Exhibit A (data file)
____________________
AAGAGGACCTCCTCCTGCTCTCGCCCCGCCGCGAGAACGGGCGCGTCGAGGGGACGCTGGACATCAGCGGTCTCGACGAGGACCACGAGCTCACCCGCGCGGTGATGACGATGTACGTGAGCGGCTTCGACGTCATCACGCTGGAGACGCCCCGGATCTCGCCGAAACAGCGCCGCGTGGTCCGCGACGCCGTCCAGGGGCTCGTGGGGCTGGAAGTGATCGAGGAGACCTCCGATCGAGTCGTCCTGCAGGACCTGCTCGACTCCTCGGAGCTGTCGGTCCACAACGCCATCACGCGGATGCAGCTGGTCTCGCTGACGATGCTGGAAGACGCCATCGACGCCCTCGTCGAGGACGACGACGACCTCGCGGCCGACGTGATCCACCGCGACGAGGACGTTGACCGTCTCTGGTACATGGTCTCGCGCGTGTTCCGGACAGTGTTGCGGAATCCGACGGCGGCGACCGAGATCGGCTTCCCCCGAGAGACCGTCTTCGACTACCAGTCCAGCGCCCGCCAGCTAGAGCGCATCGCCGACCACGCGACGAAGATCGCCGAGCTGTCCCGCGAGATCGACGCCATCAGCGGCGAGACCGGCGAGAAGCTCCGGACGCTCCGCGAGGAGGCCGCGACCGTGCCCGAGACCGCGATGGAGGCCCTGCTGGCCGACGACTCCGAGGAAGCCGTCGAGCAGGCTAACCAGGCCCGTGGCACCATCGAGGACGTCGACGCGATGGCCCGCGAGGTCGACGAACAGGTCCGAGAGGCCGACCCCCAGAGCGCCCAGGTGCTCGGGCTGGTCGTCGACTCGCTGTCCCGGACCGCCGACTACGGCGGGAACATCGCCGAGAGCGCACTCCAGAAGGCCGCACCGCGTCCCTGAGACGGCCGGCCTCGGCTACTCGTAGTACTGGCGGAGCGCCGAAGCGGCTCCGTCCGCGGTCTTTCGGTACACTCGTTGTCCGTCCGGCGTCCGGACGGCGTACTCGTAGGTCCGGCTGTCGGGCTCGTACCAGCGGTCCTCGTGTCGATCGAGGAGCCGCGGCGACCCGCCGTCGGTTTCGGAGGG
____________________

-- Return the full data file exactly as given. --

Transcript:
AAGAGGACCTCCTCCTGCTCTCGCCCCGCCGCGAGAACGGGCGCGTCGAGGGGACGCTGGACATCAGCGGTCTCGACGAGGACCACGAGCTCACCCGCGCGGTGATGACGATGTACGTGAGCGGCTTCGACGTCATCACGCTGGAGACGCCCCGGATCTCGCCGAAACAGCGCCGCGTGGTCCGCGACGCCGTCCAGGGGCTCGTGGGGCTGGAAGTGATCGAGGAGACCTCCGATCGAGTCGTCCTGCAGGACCTGCTCGACTCCTCGGAGCTGTCGGTCCACAACGCCATCACGCGGATGCAGCTGGTCTCGCTGACGATGCTGGAAGACGCCATCGACGCCCTCGTCGAGGACGACGACGACCTCGCGGCCGACGTGATCCACCGCGACGAGGACGTTGACCGTCTCTGGTACATGGTCTCGCGCGTGTTCCGGACAGTGTTGCGGAATCCGACGGCGGCGACCGAGATCGGCTTCCCCCGAGAGACCGTCTTCGACTACCAGTCCAGCGCCCGCCAGCTAGAGCGCATCGCCGACCACGCGACGAAGATCGCCGAGCTGTCCCGCGAGATCGACGCCATCAGCGGCGAGACCGGCGAGAAGCTCCGGACGCTCCGCGAGGAGGCCGCGACCGTGCCCGAGACCGCGATGGAGGCCCTGCTGGCCGACGACTCCGAGGAAGCCGTCGAGCAGGCTAACCAGGCCCGTGGCACCATCGAGGACGTCGACGCGATGGCCCGCGAGGTCGACGAACAGGTCCGAGAGGCCGACCCCCAGAGCGCCCAGGTGCTCGGGCTGGTCGTCGACTCGCTGTCCCGGACCGCCGACTACGGCGGGAACATCGCCGAGAGCGCACTCCAGAAGGCCGCACCGCGTCCCTGAGACGGCCGGCCTCGGCTACTCGTAGTACTGGCGGAGCGCCGAAGCGGCTCCGTCCGCGGTCTTTCGGTACACTCGTTGTCCGTCCGGCGTCCGGACGGCGTACTCGTAGGTCCGGCTGTCGGGCTCGTACCAGCGGTCCTCGTGTCGATCGAGGAGCCGCGGCGACCCGCCGTCGGTTTCGGAGGG